UPDATE | By Harry M. Reasoner
For people with Limited English Proficiency (LEP), there is no access to justice without access to language services in court. If a person cannot understand what is being said or communicate with the court due to a language barrier, she will not be able to fully participate in her own case and the court will not have access to information needed to reach a fair decision. It’s a lose-lose proposition.
Communication barriers caused by a lack of language access services can cause miscarriages of justice, delays, inaccurate records, unenforceable orders, and overturned judgments. Language access services are critical for preserving the legitimacy of the judicial process and the efficient functioning of our courts.
The laws governing language access are not new. In 1974, in Lau v. Nichols, the Supreme Court held that Title VI of the Civil Rights Act of 1964 prohibits conduct that has a disproportionate effect on LEP individuals—for example, failing to provide interpreters in court proceedings—because such conduct constitutes national origin discrimination. And in 1990, Congress passed the Americans with Disabilities Act, requiring courts to provide interpreters for people who are deaf and hard of hearing.
Closer to home, our own legislative history on this issue goes back at least to 1918 when the Texas Legislature declared the need for interpreters in Texas courts “an emergency and imperative public necessity” and authorized Texas counties to hire court interpreters (1). The Legislature recognized that interpreters in courts were “essential” for a just proceeding.
In recent years, the Department of Justice has stepped up its efforts to ensure language access by publishing guidance and promulgating regulations that require courts to provide interpreters for LEP litigants and witnesses. The DOJ has indicated its commitment to this issue by intervening in several states to enforce these laws.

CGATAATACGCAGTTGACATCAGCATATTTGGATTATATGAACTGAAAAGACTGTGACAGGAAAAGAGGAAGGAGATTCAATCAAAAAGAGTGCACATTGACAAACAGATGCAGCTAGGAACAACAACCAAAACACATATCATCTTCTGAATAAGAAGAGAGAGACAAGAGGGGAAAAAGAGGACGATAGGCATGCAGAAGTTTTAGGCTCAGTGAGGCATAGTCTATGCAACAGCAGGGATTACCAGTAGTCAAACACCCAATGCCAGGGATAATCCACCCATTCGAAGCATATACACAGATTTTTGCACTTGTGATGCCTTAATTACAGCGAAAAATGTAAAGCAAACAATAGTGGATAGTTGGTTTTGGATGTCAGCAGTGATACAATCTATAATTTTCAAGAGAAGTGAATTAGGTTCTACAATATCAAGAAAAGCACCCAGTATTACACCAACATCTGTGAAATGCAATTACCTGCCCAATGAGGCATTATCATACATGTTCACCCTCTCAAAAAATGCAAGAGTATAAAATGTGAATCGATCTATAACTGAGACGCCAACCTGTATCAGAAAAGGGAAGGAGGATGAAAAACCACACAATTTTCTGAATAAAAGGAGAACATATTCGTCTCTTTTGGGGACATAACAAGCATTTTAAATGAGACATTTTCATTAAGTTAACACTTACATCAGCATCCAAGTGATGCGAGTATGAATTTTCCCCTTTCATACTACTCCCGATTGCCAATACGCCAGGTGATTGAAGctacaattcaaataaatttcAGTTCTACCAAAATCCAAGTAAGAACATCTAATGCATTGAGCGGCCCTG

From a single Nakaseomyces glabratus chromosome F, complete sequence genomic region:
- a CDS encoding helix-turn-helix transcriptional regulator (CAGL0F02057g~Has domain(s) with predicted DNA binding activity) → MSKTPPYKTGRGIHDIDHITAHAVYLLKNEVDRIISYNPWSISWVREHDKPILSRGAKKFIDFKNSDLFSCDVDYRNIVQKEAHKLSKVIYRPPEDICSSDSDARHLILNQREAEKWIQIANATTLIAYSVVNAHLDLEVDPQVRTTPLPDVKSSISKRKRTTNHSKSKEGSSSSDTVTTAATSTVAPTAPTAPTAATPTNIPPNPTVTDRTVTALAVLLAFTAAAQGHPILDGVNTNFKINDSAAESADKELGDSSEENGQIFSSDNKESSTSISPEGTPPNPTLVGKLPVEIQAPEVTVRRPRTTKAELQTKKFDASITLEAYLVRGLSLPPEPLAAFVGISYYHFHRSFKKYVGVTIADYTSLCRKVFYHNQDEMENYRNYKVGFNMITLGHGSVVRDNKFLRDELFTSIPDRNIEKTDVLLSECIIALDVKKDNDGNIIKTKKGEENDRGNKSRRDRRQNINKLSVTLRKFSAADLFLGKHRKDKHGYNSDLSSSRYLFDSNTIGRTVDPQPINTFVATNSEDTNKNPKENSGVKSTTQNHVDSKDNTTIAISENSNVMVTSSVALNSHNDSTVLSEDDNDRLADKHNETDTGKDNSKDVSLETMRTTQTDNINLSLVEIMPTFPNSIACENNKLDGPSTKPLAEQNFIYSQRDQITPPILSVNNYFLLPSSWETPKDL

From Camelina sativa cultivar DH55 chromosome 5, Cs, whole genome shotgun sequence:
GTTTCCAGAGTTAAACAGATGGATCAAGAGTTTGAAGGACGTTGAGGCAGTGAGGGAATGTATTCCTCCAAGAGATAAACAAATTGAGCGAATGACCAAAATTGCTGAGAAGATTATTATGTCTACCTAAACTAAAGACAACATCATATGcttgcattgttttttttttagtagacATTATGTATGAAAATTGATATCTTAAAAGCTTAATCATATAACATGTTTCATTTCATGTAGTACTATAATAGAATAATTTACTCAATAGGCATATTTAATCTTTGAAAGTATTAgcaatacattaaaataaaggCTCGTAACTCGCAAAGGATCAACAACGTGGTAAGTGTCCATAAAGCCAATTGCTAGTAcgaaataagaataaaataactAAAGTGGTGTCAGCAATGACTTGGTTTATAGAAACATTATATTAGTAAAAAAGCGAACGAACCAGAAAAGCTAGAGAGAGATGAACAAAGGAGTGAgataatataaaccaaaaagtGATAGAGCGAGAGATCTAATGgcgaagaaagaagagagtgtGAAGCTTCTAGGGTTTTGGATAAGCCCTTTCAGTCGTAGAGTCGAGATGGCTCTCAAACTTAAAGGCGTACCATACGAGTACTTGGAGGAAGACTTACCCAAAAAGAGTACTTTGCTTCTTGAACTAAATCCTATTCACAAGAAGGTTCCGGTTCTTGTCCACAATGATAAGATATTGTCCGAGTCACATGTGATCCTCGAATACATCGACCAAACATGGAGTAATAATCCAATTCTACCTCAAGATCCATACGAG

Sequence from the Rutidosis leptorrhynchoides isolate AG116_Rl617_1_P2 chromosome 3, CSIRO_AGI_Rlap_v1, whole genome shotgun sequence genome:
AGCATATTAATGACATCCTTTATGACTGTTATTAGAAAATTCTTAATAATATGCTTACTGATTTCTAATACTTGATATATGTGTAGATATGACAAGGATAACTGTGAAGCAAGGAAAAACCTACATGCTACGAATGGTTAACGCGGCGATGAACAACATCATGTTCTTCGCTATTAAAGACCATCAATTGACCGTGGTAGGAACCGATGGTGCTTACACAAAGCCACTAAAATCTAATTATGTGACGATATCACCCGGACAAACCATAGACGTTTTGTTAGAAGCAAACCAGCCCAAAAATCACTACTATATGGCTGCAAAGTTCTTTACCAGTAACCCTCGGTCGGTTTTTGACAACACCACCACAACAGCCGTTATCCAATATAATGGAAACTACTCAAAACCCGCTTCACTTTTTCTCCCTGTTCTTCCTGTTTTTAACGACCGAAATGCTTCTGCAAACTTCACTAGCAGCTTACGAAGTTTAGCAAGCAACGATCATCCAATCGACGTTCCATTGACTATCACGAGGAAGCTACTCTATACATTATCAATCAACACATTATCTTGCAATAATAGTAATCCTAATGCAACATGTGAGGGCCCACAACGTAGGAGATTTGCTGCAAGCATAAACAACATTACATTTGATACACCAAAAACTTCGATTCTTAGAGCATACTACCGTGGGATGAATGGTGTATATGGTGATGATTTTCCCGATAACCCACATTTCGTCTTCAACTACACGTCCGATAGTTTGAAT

The American Bar Association published its own Standards for Language Access (2) in Courts in 2012. The Conference of Chief Justices and the Conference of State Court Administrators had urged the ABA House of Delegates to pass the standards.
Yet despite this widespread and longstanding agreement in the legal community that courts should provide interpreters for LEP individuals, language access is an area where policies and practices don’t currently match the values of our profession and the requirements of the law.
The Commission heard from legal aid providers who report the use of children, opposing counsel, bailiffs, and other individuals (including the alleged abusive spouse in a protective order hearing) as interpreters, even those who are not fluent in the needed language. We also learned that cases were delayed when an indigent client could not pay an interpreter fee in advance of the proceeding.
In an effort to improve language access in our judicial system for low-income people, the Commission has formed a committee to work on these issues in collaboration with courts, lawyers, and access to justice advocates in the legal community and elsewhere. We invite you to join us in this effort. Please contact Trish McAllister, our Executive Director, with your thoughts at email@example.com.
(1) H.B. No. 48, 4th C.S. 35th Leg., March 18, 1918.
(2) Language access is defined as the provision of the necessary services for LEP persons to access a service or program in a language they can understand, and to the same extent as non-LEP persons.
Harry M. Reasoner is the chair of the Texas Access to Justice Commission and a partner at Vinson & Elkins in Houston, Texas. His principal area of practice is complex civil litigation, including antitrust and securities litigation. He is a Fellow of the American College of Trial Lawyers, the International Academy of Trial Lawyers, the International Society of Barristers, and the American Bar Foundation.